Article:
I “think” Allwinner addressed and fixed the way that they ripped open-source project code. (New repo commit 2 days ago) https://github.com/allwinner-zh/media-codec

    There was (is?) an angry wasp nest of folks: sunxi Allwinner GPL violations CedarX (A A20 project was cancelled because of it.)

    1. Allwinner has a pretty poor track record on GPL stuff and the linux-sunxi community can get pretty grumpy about it.

      That said, other than Mali and some other minor / unused parts of the SoC, I believe that the A13 chip (which the R8 is based on) can boot and run completely with upstream open source code, (Linux / U-boot) so the R8 should quickly be supported too.

      The biggest issue outside of Mali is that the developers of C.H.I.P. seem to have not contacted the linux-sunxi community at all which is pretty-much a prerequisite of having upstream support.

      1. Definitely agree with the comment about AllWinner’s track record. In my opinion, that will be this product’s demise into a short life.
        As for the cost, something is fishy there because if you total up a BOM cost even at some decent volume, you can’t make the $9 price tag even with a 0% profit.

      2. You all have done a good job of reading between the lines. My first question about the kernel availability was a polite way to see if they are talking about the issue. At this particular point I didn’t want to browbeat the issue.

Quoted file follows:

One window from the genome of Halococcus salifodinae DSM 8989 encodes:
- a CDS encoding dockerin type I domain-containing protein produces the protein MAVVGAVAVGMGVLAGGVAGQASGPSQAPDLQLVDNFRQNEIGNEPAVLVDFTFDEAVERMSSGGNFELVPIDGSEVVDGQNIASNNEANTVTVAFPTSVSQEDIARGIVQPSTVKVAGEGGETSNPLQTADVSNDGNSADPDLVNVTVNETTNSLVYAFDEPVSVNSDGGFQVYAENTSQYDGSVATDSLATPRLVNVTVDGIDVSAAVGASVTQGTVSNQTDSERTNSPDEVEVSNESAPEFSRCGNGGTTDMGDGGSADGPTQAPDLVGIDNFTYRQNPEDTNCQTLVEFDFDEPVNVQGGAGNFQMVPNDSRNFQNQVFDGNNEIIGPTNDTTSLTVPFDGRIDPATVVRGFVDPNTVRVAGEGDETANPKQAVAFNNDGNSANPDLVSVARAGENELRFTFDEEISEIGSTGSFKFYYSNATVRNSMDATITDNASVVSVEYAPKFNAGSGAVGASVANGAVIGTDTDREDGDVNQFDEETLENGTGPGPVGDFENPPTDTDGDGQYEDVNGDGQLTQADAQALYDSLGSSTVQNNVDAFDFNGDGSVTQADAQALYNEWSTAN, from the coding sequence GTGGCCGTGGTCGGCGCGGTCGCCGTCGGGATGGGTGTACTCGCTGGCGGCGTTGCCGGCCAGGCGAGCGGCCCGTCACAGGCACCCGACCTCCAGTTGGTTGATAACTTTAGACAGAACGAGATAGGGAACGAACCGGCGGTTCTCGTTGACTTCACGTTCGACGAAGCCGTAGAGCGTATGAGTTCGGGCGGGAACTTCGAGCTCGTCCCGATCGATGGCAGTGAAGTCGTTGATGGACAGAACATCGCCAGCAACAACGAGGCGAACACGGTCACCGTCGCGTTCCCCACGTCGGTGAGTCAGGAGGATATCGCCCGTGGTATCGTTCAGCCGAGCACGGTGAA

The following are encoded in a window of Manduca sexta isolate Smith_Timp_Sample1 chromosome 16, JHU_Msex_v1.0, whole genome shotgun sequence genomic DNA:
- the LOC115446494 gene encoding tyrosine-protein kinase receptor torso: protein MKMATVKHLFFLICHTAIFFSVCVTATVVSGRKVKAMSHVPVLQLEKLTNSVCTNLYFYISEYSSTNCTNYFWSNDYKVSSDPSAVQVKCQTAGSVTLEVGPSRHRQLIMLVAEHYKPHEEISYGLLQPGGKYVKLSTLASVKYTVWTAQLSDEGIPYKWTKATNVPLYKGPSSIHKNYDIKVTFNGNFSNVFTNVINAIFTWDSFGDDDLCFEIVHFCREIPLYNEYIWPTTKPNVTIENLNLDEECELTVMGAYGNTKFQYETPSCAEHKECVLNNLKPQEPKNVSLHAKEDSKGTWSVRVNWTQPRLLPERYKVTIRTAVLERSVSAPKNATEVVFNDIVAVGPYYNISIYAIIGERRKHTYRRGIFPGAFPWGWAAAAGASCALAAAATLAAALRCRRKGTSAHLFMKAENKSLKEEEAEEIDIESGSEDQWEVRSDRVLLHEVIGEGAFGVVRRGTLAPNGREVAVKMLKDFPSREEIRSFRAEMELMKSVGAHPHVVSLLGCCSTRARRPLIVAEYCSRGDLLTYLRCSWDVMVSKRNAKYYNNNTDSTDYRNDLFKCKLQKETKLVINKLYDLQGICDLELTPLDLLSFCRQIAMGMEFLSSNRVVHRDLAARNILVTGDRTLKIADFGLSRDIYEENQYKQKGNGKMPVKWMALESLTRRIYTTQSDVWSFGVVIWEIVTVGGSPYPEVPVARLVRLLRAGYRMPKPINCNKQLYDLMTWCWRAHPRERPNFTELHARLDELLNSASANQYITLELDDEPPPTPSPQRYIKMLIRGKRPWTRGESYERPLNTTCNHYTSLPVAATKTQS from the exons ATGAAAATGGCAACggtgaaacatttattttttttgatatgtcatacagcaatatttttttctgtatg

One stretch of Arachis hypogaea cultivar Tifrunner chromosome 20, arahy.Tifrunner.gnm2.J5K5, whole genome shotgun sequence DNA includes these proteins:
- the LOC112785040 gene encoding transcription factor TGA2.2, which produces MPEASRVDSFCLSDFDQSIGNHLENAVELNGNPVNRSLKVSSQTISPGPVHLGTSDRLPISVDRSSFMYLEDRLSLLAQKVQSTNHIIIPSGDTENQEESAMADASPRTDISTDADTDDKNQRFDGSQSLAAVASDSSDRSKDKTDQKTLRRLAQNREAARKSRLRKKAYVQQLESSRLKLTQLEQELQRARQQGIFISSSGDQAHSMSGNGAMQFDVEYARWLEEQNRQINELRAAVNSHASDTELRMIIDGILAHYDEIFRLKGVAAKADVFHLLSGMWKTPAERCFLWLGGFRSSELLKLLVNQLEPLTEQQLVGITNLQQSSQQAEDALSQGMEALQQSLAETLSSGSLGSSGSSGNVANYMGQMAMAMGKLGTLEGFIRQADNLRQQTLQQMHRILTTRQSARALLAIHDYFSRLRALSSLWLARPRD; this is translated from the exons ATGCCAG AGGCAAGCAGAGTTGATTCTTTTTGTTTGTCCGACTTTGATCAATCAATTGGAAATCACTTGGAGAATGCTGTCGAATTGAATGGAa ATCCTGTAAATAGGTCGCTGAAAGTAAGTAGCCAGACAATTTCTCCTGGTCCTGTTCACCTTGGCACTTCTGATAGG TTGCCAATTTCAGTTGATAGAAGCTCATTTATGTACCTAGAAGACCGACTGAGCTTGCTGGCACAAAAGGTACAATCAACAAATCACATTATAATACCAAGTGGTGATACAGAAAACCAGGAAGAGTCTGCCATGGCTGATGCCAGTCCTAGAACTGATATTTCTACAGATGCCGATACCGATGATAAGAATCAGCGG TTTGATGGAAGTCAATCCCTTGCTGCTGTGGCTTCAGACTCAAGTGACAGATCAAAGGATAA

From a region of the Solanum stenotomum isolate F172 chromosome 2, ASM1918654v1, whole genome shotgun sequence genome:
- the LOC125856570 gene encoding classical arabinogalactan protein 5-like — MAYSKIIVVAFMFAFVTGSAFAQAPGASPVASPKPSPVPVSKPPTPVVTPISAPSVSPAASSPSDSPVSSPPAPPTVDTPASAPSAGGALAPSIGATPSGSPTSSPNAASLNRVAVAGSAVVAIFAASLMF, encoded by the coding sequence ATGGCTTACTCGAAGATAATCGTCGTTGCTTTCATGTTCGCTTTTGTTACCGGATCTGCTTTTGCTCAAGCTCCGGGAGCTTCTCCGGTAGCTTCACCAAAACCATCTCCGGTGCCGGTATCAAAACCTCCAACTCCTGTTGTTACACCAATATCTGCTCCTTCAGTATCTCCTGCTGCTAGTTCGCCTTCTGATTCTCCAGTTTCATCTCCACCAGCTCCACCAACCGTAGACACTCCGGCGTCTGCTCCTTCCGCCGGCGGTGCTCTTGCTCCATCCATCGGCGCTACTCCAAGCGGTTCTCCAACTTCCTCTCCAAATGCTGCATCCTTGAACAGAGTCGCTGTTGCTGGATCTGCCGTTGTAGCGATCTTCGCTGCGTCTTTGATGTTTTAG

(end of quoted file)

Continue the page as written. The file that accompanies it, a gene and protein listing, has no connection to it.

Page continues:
1. I’m on the linux-sunxi mailing list and this isn’t just “reading between the lines”, this is my inbox for the past couple of months or so summarised. =)

    2. I have not seen any news about allwinner actually fixing their failures of complying with GPL, only that they’ve tried to hide the fact that they are not complying. For that reason i will not touch allwinner stuff.

      1. They’ve just released GPL compliant code for the video decoder / encoder (though there’s an optional and apparently unused binary plugin) however there are still binary blobs for various parts of some of the newer SoCs. (A13 is fairly old)

        Details: http://linux-sunxi.org/GPL_Violations

        As far as I’m aware, for A13, (and probably R8) the only part which is both used and still closed source is Mali.

  9. At a price of 9$ for the board, how much does the processor cost?
    If it’s below 2$, why not build 50 of them on one board, parallel computing for less than 100$.